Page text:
It’s critical to pay attention to every hand dealt at the table, even after folding 72o from under the gun.
When you let ESPN, TikTok, or anything else pull your attention from the table, you’re limiting your ability to learn from the actions of your opponents.
And showdowns are where you learn the most about each player.
If you watched the action of the poker hand from the start through showdown, you can replay the hand in your mind and learn a lot about how a player thinks.
You see the exact hand they called with pre-flop, the strength of hand they check-called with on the flop, the hand they check-raised 3x with on the turn and the what they shoved on the river.
What a wealth of information for those paying attention!
Here are the four insights I always try to gain from every showdown at the table.
1. Showdowns Teach You a Player’s Logic
Replaying the action of the hand, while knowing what a player held, illuminates the exact logic behind their decisions. This insight is extremely valuable and will help you make exploitative plays later.
The other day, my student played a hand against a very passive opponent. In the hand, his opponent check-called the flop and turn with a nut flush draw. My student bet 2/3 pot on the flop then 3/4 pot on the turn.
When the flush hit the river, his opponent donk bet 3/4 pot, and my student called. He lost with a two pair hand, but by paying attention to showdown, he saw that his opponent plays the nut flush draw passively from OOP and is willing to call large bets.
My student made a player note from this hand that read:
“OOP calls w/nfd vs. big bets (VALUE BET BIG ON WET AND INCOMPLETE BOARDS, DONK BET FOR VALUE WHEN DRAW COMPLETES)”
These insights only came because my student replayed the hand upon seeing showdown, and this will surely make much better decisions against that opponent on other hands.
2. Showdowns Help You Spot Bet Size Patterns
You can learn so much from bet sizes after a showdown in poker.
Some players naturally bet bigger for value and smaller for bluffs. Other players minbet with every draw as a blocking bet, so they don’t have to pay too much to hit their draw.
Here are some bet size patterns you could spot after seeing showdowns against a particular player:
- 1st Hand: Villain made a ½ pot bluff c-bet on the flop with AK.
- 2nd Hand: Villain made a ½ pot bluff bet on the turn with a gutshot draw.
- 3rd Hand: Villain made a ¾ pot value bet on the flop with a set.
- 4th Hand: Villain made a ¾ pot value bet when the 3rd spade hit the turn, giving him a flush.
Your note for this player might read: “1/2 pot = bluff, 3/4 pot = value; BEWARE HIS LARGER BETS”.
This note will help you get away from marginal hands when he makes bigger bets, and you can attempt bluff raising or bluff catching with a call when he bets 1/2 pot.
3. Showdowns Help You Categorize Players
Let’s imagine you’re at a full ring table with 8 opponents: 2 LAG’s, 1 TAG, 4 Fish, and 1 unknown. We can call the unknown player, “Mysterious Mandy.”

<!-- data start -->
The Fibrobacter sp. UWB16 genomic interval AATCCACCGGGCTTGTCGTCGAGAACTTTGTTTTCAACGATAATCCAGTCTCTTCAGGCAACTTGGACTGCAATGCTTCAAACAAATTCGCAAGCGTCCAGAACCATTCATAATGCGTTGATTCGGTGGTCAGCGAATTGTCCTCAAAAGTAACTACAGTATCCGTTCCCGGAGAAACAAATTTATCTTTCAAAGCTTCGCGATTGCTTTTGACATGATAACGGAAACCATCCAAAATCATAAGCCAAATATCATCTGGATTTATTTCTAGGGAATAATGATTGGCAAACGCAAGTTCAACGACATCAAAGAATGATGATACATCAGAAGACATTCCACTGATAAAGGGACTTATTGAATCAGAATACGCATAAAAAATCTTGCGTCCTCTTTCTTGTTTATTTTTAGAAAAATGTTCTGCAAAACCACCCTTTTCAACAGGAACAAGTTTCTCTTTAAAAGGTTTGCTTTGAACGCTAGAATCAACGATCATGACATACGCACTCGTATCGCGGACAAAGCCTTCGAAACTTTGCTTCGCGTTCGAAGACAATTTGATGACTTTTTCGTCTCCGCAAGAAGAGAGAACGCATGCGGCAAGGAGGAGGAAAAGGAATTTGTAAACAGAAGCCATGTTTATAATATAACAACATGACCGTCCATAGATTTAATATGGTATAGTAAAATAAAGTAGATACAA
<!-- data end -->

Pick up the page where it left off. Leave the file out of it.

So, how do you play against her?
In the beginning, treat her like the average player. Maybe the average player folds King-high hands, underpairs, and weak draws like low-end gutshot draw versus flop c-bets. When “Mysterious Mandy” calls your 2/3 pot continuation bet from out of position in the first hand you play against her, you can remove this group of weaker hands from her flop continuation range.
The hand progresses through the streets and gets to showdown.
You learn that when she called your 2/3 pot cbet from out of position on the flop, she held a King-high backdoor flush draw. That’s it!
After just this one showdown hand, you can now tag “Mysterious Mandy” as a recreational player, and from this point forward, play against her accordingly. Now she’s “Mackerel Mandy” to you.
4. Showdowns Confirm a Player’s Use of Exploitative Plays
Sometimes you’ll look at a player’s HUD statistics, and you’ll notice a frequency that looks like an exploit this player enjoys making.
An example of this is seeing a high Turn Float statistic of 60% or greater (betting on the turn from in position when the potential c-bettor checks). This means they like to steal pots on the turn when the c-bettor shows weakness by failing to double-barrel.
It’s great when a showdown confirms your read on a player’s statistic.
When a showdown reveals, they held an Ace-high hand while floating the turn, which confirms they use the turn float to exploit weakness.
So, what can you do with this information? You can use their exploit against them in the future by check-raise bluffing or checking to induce a bluff from them.
The more showdowns you pay attention to, the more plays like this you’ll catch.
So, keep your eyes peeled for every showdown, replay the hand in your mind, and use the insights you gain to exploit your opponents. If you want to learn even more, you can always check poker training sites to up your game.